A Tangled Mystery
Scientists are trying to make sense of the processes that lead to Alzheimer’s disease
The microscopic changes in the brain that are thought to lead to Alzheimer’s disease can be tough to understand. The prime suspects are clumps, or amyloid plaques, of a protein called beta amyloid found in the spaces between brain cells, and tangles of another protein called tau found within damaged brain cells.
Physicians began describing these plaques and tangles, often referred to as neurofibrillary tangles, more than a century ago after Alois Alzheimer used microscopes to examine the brains of people who had died from what we now call Alzheimer’s disease. The presence of large numbers of these plaques and tangles on microscopic examination of the brain after death in someone with dementia indicates the cause was Alzheimer’s disease.
These changes first appear at the bottom of the brain, in areas important for memory and learning, before spreading into other parts of the brain, says Dr. David B. Hogan, a specialist in geriatric medicine at the University of Calgary.
“If you examine the brain of someone with Alzheimer’s disease under a microscope, you will see an abnormal number of amyloid plaques—that look like dirty smudges—between brain cells.
Within them are neuro-fibrillary tangles that really look like twisted strands of hair, which are made up of an abnormal form of the tau protein,” he says.
The plaques and tangles develop over years. They are thought to disrupt the normal function of brain cells, leading to their death, and stir up inflammation.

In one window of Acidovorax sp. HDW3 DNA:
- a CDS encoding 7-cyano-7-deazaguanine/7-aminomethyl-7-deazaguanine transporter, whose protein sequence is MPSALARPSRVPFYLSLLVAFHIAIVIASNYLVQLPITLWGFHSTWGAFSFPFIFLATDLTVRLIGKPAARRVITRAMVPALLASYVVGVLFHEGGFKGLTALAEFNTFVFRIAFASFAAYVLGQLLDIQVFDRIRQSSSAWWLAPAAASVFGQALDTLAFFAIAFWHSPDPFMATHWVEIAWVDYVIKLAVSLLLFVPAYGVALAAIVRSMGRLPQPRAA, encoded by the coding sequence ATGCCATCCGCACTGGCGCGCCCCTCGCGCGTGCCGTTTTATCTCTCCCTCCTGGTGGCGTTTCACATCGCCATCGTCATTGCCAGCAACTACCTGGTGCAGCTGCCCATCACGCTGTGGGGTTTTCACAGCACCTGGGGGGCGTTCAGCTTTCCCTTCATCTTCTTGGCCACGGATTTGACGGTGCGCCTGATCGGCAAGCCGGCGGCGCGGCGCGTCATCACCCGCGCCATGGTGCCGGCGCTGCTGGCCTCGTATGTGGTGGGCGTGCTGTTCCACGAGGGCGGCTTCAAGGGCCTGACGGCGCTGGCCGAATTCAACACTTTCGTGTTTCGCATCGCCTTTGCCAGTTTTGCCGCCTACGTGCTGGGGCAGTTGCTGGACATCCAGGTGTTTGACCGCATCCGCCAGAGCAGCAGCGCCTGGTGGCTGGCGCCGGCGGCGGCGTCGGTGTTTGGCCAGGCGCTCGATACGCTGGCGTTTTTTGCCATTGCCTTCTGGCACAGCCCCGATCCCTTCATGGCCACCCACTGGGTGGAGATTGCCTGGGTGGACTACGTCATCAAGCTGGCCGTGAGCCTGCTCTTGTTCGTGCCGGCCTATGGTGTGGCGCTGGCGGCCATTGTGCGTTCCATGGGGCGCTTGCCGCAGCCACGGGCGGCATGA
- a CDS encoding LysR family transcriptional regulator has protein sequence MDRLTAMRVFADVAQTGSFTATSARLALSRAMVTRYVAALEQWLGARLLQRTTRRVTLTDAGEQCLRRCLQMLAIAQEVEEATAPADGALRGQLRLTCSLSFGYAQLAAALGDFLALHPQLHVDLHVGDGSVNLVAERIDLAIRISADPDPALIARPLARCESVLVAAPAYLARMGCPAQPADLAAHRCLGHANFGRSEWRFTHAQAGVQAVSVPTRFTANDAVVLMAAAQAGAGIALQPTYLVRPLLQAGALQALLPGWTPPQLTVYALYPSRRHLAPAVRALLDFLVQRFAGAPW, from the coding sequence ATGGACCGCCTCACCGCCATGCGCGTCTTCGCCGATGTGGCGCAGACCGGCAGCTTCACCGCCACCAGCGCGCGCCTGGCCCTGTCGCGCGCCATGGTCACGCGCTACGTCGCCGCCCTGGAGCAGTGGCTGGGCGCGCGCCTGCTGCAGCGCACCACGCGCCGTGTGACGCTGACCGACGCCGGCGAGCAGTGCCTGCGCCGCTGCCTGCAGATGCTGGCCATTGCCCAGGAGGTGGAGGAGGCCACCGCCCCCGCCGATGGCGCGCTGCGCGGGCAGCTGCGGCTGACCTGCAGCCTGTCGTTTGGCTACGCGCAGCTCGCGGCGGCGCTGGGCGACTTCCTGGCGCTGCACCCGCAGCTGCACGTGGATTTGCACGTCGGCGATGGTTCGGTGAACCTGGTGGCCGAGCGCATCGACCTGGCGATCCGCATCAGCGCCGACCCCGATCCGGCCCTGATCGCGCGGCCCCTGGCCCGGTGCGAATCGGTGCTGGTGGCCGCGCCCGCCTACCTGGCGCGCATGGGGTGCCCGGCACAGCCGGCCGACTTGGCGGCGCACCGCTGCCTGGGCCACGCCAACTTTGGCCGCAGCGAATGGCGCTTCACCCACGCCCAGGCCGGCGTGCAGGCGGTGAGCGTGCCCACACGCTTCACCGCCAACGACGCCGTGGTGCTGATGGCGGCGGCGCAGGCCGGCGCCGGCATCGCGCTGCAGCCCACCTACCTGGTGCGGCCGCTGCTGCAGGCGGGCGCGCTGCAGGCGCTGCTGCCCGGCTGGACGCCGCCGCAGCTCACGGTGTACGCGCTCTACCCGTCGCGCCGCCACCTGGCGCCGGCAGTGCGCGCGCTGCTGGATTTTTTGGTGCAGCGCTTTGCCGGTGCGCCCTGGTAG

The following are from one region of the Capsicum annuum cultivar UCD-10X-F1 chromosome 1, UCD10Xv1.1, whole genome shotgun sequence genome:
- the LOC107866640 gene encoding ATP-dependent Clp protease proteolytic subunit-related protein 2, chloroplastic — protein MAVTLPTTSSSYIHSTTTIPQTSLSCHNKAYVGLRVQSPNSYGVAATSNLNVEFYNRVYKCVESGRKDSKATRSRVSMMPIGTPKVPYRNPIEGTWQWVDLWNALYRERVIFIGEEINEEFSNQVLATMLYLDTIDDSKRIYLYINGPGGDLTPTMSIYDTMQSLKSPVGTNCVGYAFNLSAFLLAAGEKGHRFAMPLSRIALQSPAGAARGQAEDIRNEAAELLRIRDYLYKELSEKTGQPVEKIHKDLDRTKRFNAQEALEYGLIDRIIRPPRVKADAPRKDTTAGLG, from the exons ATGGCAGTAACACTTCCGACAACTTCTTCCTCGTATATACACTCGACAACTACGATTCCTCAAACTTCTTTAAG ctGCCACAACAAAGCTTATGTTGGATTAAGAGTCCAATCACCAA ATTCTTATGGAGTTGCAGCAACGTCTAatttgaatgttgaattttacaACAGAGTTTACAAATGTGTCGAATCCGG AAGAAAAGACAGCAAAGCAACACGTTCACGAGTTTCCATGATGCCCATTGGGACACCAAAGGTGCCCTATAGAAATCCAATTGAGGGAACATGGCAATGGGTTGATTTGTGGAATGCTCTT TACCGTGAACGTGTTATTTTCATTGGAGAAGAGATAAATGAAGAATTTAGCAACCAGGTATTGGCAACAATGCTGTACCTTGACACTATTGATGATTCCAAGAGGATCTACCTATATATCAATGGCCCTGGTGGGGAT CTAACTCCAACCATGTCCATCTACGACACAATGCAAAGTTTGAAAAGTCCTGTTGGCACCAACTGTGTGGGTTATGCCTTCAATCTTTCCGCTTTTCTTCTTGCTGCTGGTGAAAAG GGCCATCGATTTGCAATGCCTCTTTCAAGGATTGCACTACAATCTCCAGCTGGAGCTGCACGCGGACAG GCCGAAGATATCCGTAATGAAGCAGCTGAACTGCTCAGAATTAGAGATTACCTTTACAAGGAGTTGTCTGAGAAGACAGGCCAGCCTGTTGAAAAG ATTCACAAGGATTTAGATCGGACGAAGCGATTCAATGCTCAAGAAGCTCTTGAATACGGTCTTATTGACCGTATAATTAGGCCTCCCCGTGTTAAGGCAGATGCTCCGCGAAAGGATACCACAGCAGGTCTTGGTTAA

The damage, and the eventual death of brain cells in particular parts of the brain, are believed to lead to the thinking changes, self-care deficits and other behavioural symptoms of Alzheimer’s disease.
Early on, those affected are likely to be able to cope with some damage to their brains, but once it reaches a certain threshold, the brain’s ability to rewire itself and deal with these changes is overwhelmed.
Though there’s plenty of scientific evidence supporting the belief that amyloid plaques and neurofibrillary tangles cause Alzheimer’s, this hasn’t yet been proven conclusively. More research is required on the cause of Alzheimer’s disease and other dementias so they can be more effectively treated and prevented.
“At this time, we don’t fully understand what’s going on in the brain of someone with Alzheimer’s disease,” Hogan says.
Much money has been spent on developing drugs to prevent the accumulation of these proteins or to stimulate their removal from the brain. But unfortunately, none of these treatments has been shown to be effective, making researchers continue to wonder if they truly understand this condition.
Hogan says one theory about why the drugs developed to deal with these abnormal proteins haven’t worked is they may have been started too late. Possibly, treating people earlier, when the brain changes are less extensive and the person has minimal or no symptoms, would yield different results, but that has so far not been proven.
Many people live long lives with no significant cognitive problems, yet on autopsy their brains will show tangles and plaques, though usually not as widely distributed as what you’d see in someone suffering from Alzheimer’s disease.
“Certain types of brain scans and other investigations like a spinal tap might be able to detect early evidence that more-than-normal amounts of these proteins are in a person’s brain,” Hogan says.
“These investigations might be useful in research studies, as they could be used to choose people who are at a higher risk of Alzheimer’s disease for studies of drugs and lifestyle changes to prevent this condition,” he says.
But, he warns, these tests at the moment are of uncertain value, and not recommended for everyday use.
“We don’t fully understand what the results mean for the person, or what we should—let alone can—do about them.” [ ]